Teams gain computing, life skills in cybersecurity competition

Freshman Christopher Gemperle studies a “readme” file as part of the CyberPatriot competition at Turlock High School on Friday.
Freshman Christopher Gemperle studies a “readme” file as part of the CyberPatriot competition at Turlock High School on Friday. naustin@modbee.com

Student teams in Turlock, Modesto and Merced are taking down worms, viruses and Trojans – the computer equivalents of colds, the stomach flu and cancer – in a largely self-taught exercise masterminded by an online competition.

“I’m an IT guy, and I went through this and thought, wow, this is really tough stuff,” said Jon Domke, an adviser for the Modesto Civil Air Patrol cadet team in the CyberPatriot contest of the National Youth Cyber Education Program.

Competing in a separate division, two teams at Merced’s El Capitan High School and three teams at Turlock High School spent Friday tackling the latest virtual afflictions. Each contest raises the bar for slip-ups, malicious mischief and high-stakes espionage – the real-world risks for today’s electronic workhorses.

“These are the kids who are going to be running things when I retire,” said Domke, whose day job is solving high-level network problems for AT&T U-verse. The Modesto team, made up of two eighth-graders from Mountain House and Newman, and a junior at Pitman High School in Turlock, competes as the Lt. Col. Arthur King Composite Squadron.

The competition drives kids to learn the complex logic behind the mostly invisible work of computers, said El Capitan High information technology teacher Sam Diele. “Lot of kids in our area, they just don’t see it. They use the technology, but they don’t know what’s behind the technology,” he said.

Diele teaches programming and digital media production at the high school in north Merced, now in its second year of operation. “We don’t have a class that talks about cybersecurity yet. I think there is a need for it,” he said.

To help teens tackle each round’s harder questions and better-hidden bugs, the contest offers a massive array of free information. Diele sees sensible self-interest in contest funding that comes largely from tech industry giants. “There’s a lot of high-profile companies that really support this thing,” he said.

This is the first year for the El Capitan CyberPatriot teams, made up of sophomores and juniors competing at the silver (beginning) and gold (intermediate) level. “It’s amazing how the kids get into it. They’re just wired,” he said.

Turlock High’s three teams are also in their first CyberPatriot year. One includes students from engineering technology classes; two pull from its Navy Junior ROTC program. The 18 students, freshmen through seniors, all work together, stressed advisers for both.

“Everything they do is with collaboration,” said Carlos Montanez, Navy Junior ROTC instructor at the school. “We are mentoring and facilitating these teams. They’re teaching themselves, to be very honest with you. It’s amazing, the stuff they’re learning.”

The Turlock teams compete in the large-school division, matching wits at the gold and platinum (advanced) level, Montanez said. “We want to compete against the big city, big schools,” he said. “They get a feel for how they are in the big pond.”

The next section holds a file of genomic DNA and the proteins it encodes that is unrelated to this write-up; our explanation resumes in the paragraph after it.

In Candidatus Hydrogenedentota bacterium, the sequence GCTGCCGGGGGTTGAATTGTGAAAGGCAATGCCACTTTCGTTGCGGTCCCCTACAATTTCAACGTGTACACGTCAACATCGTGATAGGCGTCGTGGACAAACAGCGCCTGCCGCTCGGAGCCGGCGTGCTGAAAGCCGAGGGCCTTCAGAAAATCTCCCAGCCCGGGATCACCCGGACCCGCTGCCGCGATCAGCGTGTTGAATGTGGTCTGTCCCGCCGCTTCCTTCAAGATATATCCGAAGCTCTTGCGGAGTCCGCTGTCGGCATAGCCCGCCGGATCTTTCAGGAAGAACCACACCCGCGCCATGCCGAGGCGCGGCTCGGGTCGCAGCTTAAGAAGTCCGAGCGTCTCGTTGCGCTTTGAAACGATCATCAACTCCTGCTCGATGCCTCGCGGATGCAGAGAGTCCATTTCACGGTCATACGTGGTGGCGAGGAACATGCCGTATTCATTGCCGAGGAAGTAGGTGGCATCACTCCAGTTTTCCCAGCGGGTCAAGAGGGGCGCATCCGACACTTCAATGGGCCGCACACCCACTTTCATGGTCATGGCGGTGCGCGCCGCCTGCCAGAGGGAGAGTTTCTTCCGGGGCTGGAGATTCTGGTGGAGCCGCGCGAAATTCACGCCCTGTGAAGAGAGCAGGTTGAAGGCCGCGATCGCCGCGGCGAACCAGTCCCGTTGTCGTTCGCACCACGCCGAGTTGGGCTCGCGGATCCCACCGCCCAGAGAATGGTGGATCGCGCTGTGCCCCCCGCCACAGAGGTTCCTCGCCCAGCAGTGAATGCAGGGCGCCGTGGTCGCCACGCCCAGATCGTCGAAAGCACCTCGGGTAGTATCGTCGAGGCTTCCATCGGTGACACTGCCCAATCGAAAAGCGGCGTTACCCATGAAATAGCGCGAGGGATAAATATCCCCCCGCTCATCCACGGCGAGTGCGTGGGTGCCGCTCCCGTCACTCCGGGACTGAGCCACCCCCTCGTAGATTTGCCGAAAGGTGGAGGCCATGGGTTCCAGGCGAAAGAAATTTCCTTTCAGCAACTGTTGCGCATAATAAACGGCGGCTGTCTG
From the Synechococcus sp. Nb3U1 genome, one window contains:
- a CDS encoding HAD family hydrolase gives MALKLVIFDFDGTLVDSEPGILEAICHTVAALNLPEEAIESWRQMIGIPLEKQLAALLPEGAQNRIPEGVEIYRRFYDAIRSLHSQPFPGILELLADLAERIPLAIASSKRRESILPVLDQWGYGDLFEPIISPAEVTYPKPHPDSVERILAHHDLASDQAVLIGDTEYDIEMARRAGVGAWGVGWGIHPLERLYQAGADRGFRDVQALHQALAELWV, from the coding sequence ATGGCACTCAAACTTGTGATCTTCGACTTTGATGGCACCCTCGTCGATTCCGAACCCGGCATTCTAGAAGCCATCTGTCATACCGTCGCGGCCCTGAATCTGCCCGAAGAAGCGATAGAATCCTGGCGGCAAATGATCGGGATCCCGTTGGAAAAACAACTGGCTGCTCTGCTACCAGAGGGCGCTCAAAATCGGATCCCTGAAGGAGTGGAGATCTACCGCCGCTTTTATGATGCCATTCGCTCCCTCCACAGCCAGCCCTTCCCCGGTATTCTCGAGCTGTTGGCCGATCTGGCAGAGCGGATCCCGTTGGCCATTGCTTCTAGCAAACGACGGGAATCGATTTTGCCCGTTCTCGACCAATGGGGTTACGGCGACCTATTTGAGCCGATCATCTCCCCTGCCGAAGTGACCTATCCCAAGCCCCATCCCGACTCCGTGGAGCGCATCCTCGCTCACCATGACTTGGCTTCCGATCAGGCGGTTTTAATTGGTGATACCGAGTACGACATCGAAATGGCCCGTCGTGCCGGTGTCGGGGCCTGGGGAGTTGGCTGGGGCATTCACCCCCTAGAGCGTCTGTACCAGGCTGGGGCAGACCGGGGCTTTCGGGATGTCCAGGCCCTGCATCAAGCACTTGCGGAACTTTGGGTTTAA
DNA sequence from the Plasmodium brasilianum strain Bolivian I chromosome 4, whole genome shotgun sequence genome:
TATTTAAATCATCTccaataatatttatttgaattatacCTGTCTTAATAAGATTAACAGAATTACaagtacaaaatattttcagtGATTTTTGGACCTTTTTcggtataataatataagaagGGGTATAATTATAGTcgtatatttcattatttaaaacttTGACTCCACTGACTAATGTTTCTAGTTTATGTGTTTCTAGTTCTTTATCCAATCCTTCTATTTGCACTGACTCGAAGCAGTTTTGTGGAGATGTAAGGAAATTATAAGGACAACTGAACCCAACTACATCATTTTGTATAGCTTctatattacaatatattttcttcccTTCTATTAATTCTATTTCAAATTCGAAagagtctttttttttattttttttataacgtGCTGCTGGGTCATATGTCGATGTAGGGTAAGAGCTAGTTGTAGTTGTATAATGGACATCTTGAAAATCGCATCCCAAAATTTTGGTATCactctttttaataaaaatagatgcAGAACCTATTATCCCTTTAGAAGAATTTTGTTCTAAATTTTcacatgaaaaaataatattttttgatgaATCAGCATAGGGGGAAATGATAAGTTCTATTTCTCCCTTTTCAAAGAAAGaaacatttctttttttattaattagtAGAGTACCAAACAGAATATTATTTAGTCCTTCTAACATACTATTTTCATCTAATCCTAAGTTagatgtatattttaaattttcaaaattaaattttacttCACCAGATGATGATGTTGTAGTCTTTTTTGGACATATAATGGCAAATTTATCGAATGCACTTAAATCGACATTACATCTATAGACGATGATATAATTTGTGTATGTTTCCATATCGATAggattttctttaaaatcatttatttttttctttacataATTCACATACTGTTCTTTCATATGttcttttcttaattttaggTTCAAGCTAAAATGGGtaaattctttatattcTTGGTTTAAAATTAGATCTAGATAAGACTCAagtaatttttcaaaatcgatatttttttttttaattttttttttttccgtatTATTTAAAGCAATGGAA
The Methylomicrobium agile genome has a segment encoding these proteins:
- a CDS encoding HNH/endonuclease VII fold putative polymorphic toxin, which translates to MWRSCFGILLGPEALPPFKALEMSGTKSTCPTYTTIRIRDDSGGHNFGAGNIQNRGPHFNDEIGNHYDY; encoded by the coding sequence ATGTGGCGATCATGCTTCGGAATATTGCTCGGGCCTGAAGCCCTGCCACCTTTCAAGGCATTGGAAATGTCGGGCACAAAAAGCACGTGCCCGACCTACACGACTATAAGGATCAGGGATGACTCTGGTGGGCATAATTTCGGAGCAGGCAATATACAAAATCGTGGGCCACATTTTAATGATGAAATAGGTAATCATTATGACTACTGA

Montanez team-teaches engineering technology classes with semiretired teacher Bob Hoskins, now in his 41st year at THS. The school’s tech program, begun in 1935 by John Pitman, is the state’s oldest ongoing electronics program, Hoskins said.

The two men want to push that legacy forward, Montanez said, putting Turlock High on the map with practical, career-based technology skills. Leading the charge are students such as sophomore Ryan Paschen, captain of the Alpha NJROTC team.

“It’s the newest thing. It’s fresh and fun. I never thought I’d be doing this in high school,” Paschen said between rounds Friday. Having survived several rounds of competition, he has come to see the value of trading off players. “Five people can’t all have the mouse,” he said. “We switch, get fresh ideas, fresh minds. It really helps.”

Teammates keep the ideas flowing, he added. “It seems by the time you get about halfway, you tend to hit a wall and you sit there, staring at the screen,” Paschen said. “After that it takes critical thinking, the outside-the-box thinking.”

The teens did not start out in sync. It took time to learn each other’s strengths, senior Karla Moreno said. “We don’t really have a teacher. It’s self-assessment. We have to really think about this,” she said. But the effort will pay off, the aspiring programming developer added. “This is what we want to do in our future.”

“This has taught me a lot about worms and viruses that is actually neat,” said senior Patrick Riley. The shortcuts and programming he’s learned in the contest have made him very comfortable with all his computer tasks, he said. “Not all schools are doing this. This is network defense,” Riley said, perfect for the future career he plans as a software designer.

Sophomore Tyler Brittain has no plans to spend his life in the cyber sector, but said he has gained skills valuable in every job. “It helped me learn a lot of things I never thought would be important. But now I know how essential it is,” Brittain said.

Standing cutting-edge, the teens can scoff with authority at computer-whiz TV characters who hack through passwords and security systems in the blink of an eye. “I’m like, that’s not possible. That doesn’t happen,” said Jordana Brown, captain of her team, with a laugh.

Brown, a junior, came to the campus last year. “I was brand-new in Turlock. I was scared. I knew no one,” she said. The Junior ROTC program and the tech team gave her a ready-made niche. “It was like – home,” she said. Time spent with the team is time with friends, but also time with a long-term purpose, she said.

“I’m going to get so much experience. I’m so ready for the future,” she said.